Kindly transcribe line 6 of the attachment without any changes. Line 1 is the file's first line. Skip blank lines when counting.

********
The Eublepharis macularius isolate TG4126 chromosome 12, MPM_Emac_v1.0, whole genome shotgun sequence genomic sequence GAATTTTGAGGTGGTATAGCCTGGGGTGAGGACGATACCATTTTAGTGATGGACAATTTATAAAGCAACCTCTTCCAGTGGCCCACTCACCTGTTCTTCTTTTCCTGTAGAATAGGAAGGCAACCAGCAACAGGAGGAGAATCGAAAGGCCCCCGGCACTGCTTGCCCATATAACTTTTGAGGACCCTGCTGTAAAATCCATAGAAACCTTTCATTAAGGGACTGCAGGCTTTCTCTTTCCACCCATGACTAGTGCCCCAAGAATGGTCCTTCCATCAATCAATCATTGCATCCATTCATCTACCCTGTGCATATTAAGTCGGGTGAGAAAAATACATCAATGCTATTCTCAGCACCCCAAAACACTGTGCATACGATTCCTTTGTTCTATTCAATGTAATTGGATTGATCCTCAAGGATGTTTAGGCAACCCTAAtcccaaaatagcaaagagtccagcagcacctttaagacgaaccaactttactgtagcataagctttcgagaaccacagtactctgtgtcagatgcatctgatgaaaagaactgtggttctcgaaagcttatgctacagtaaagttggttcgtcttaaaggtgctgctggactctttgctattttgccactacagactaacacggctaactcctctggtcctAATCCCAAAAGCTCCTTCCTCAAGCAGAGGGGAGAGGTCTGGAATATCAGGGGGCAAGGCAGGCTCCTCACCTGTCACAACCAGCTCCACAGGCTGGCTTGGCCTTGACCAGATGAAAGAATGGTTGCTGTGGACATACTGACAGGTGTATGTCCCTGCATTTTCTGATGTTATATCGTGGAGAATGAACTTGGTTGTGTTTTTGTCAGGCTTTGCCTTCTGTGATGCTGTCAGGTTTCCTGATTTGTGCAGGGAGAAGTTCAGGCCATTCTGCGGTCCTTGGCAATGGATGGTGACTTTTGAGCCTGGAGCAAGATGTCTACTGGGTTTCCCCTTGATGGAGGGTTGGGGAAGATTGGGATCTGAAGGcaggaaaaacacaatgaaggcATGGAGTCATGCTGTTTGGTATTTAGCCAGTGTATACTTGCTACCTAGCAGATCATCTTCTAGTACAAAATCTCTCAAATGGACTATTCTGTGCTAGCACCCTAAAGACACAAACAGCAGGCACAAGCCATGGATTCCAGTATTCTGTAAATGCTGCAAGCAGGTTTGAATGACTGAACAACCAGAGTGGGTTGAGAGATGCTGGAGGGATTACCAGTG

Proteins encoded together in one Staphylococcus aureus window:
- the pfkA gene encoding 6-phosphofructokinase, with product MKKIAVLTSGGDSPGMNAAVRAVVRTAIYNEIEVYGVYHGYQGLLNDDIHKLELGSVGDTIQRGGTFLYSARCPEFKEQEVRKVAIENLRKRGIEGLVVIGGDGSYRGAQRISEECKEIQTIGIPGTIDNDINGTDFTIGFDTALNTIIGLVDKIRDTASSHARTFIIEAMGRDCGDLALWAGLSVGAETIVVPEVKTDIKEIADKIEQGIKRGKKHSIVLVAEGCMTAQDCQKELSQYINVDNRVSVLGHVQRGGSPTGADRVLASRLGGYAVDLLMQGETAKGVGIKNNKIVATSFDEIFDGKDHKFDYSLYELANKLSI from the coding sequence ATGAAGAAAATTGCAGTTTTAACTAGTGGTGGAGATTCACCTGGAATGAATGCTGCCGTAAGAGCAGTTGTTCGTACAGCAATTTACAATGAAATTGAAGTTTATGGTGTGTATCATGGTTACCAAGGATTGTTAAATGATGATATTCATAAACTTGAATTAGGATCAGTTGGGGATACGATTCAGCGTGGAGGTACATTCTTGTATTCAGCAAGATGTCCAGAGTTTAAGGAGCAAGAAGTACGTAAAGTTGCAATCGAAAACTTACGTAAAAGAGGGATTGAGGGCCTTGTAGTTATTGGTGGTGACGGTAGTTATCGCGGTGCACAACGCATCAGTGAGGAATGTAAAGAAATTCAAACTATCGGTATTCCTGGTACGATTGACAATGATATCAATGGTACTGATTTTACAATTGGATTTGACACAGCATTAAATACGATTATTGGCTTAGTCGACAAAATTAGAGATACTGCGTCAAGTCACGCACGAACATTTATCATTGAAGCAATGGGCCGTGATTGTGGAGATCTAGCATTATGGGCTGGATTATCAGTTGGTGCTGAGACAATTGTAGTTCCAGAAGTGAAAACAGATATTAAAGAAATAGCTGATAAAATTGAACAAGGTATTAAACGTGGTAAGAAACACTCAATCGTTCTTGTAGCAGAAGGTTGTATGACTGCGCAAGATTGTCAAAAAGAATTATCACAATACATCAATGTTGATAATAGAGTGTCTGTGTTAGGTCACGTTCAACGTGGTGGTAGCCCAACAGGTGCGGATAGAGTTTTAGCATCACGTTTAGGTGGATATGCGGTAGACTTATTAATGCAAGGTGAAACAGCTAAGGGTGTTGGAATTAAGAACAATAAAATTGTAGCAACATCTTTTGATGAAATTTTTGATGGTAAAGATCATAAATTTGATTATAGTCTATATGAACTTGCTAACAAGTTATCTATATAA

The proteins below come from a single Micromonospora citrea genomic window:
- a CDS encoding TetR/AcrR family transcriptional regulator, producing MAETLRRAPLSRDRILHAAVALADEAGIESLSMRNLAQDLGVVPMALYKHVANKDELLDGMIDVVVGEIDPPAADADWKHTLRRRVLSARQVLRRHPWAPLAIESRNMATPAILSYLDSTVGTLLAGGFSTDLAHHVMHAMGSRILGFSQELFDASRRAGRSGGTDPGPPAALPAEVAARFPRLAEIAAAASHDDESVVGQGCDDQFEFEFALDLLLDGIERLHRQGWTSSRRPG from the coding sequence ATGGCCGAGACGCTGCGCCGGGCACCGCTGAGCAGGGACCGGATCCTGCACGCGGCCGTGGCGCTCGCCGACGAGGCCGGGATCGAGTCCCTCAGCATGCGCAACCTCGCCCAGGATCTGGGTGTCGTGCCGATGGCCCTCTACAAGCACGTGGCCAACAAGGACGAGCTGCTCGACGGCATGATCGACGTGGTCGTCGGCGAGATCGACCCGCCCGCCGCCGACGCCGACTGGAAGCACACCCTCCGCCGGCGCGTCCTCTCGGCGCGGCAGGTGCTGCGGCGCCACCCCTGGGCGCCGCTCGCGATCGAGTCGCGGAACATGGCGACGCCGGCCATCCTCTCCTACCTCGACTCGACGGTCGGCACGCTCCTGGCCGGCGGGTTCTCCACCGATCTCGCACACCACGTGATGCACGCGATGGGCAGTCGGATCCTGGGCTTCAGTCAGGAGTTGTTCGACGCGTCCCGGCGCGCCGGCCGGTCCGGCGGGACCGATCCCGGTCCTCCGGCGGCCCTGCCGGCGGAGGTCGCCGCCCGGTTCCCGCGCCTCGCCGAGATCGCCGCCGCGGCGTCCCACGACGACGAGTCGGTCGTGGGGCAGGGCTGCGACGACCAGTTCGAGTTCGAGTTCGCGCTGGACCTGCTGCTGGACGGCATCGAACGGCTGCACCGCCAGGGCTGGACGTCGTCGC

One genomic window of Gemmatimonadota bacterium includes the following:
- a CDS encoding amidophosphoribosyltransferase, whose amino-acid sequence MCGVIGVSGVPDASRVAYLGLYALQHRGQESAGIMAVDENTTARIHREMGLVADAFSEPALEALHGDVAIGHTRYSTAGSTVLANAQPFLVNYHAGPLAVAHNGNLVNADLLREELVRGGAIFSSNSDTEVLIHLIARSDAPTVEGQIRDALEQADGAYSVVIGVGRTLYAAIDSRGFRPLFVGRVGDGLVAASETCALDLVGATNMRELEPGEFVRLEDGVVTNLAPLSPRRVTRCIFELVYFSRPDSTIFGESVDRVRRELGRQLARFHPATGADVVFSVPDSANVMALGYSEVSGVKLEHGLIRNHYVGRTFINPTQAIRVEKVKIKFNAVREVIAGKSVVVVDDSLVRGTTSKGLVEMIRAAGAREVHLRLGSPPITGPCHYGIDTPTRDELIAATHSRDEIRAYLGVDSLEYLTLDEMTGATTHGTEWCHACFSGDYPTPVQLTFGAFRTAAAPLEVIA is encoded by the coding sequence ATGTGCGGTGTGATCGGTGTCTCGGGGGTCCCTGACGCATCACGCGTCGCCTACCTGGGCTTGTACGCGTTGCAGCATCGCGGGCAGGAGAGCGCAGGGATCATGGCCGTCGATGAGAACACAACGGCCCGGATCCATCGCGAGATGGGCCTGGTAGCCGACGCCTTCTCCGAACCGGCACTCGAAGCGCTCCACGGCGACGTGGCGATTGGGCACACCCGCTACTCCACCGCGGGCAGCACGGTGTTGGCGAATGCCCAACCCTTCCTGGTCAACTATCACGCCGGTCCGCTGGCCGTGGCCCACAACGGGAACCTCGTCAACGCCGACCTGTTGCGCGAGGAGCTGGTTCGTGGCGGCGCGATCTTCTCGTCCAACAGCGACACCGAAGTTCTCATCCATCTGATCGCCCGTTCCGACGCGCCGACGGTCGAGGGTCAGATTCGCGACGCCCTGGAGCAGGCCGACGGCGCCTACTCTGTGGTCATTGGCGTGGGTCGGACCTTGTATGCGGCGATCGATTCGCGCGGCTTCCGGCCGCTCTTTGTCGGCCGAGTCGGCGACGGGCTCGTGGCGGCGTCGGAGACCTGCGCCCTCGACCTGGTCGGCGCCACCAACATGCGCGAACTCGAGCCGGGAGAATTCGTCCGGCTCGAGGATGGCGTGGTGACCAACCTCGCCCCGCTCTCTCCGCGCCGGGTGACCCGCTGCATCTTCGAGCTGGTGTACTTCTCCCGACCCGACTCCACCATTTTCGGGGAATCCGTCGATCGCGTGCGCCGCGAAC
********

One genomic window of Gemmatimonadota bacterium includes the following: